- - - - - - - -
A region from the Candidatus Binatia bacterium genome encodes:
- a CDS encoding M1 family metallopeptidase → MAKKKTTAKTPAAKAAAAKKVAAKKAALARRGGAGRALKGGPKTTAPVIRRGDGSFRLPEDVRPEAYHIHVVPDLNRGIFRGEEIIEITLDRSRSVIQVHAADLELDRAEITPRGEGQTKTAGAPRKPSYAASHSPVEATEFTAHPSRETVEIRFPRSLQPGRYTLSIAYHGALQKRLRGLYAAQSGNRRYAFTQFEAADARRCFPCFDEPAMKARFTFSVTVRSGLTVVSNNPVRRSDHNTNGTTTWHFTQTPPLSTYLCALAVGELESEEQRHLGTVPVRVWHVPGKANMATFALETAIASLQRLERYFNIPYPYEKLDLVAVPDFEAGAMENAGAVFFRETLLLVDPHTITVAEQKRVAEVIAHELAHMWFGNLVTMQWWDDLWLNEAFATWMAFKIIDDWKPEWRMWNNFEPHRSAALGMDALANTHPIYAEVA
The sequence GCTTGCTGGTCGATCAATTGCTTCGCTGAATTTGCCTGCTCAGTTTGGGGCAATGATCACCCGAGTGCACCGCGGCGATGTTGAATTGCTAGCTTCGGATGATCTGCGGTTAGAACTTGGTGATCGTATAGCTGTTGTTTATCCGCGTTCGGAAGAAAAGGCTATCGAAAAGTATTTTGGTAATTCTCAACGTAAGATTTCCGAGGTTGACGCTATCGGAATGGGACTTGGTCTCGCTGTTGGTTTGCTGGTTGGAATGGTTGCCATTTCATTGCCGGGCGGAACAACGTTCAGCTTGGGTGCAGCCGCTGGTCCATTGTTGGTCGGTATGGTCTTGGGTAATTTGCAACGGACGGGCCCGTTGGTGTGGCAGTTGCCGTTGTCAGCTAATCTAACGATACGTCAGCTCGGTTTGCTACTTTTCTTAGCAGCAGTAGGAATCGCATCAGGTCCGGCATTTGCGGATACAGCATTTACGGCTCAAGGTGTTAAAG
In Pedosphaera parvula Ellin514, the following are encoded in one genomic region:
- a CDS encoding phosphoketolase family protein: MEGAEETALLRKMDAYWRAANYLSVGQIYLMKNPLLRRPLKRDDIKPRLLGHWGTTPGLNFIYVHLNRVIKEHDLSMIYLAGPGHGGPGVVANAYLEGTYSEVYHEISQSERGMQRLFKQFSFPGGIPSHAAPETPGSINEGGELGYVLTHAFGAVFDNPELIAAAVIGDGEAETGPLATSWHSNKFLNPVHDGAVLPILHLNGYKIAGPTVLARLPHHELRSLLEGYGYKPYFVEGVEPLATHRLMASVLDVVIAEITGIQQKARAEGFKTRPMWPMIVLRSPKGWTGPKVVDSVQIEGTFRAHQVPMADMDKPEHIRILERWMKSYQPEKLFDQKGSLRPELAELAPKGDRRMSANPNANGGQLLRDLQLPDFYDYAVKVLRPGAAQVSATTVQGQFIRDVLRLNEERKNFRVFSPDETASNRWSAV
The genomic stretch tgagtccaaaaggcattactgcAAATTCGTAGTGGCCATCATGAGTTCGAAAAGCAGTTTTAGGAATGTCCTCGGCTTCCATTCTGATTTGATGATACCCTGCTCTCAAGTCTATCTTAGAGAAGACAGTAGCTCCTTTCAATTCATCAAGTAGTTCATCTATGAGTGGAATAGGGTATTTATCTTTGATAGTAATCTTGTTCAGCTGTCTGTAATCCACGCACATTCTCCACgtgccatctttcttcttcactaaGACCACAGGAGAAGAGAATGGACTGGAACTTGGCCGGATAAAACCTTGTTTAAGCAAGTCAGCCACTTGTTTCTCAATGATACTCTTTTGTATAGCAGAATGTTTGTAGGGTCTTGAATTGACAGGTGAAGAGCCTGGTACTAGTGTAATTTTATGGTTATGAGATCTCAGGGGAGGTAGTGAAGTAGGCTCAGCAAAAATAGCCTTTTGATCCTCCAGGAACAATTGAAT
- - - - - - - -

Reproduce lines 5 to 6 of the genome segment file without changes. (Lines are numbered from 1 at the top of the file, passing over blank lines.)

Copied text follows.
- a CDS encoding phosphoketolase family protein: MEGAEETALLRKMDAYWRAANYLSVGQIYLMKNPLLRRPLKRDDIKPRLLGHWGTTPGLNFIYVHLNRVIKEHDLSMIYLAGPGHGGPGVVANAYLEGTYSEVYHEISQSERGMQRLFKQFSFPGGIPSHAAPETPGSINEGGELGYVLTHAFGAVFDNPELIAAAVIGDGEAETGPLATSWHSNKFLNPVHDGAVLPILHLNGYKIAGPTVLARLPHHELRSLLEGYGYKPYFVEGVEPLATHRLMASVLDVVIAEITGIQQKARAEGFKTRPMWPMIVLRSPKGWTGPKVVDSVQIEGTFRAHQVPMADMDKPEHIRILERWMKSYQPEKLFDQKGSLRPELAELAPKGDRRMSANPNANGGQLLRDLQLPDFYDYAVKVLRPGAAQVSATTVQGQFIRDVLRLNEERKNFRVFSPDETASNRWSAV
The genomic stretch tgagtccaaaaggcattactgcAAATTCGTAGTGGCCATCATGAGTTCGAAAAGCAGTTTTAGGAATGTCCTCGGCTTCCATTCTGATTTGATGATACCCTGCTCTCAAGTCTATCTTAGAGAAGACAGTAGCTCCTTTCAATTCATCAAGTAGTTCATCTATGAGTGGAATAGGGTATTTATCTTTGATAGTAATCTTGTTCAGCTGTCTGTAATCCACGCACATTCTCCACgtgccatctttcttcttcactaaGACCACAGGAGAAGAGAATGGACTGGAACTTGGCCGGATAAAACCTTGTTTAAGCAAGTCAGCCACTTGTTTCTCAATGATACTCTTTTGTATAGCAGAATGTTTGTAGGGTCTTGAATTGACAGGTGAAGAGCCTGGTACTAGTGTAATTTTATGGTTATGAGATCTCAGGGGAGGTAGTGAAGTAGGCTCAGCAAAAATAGCCTTTTGATCCTCCAGGAACAATTGAAT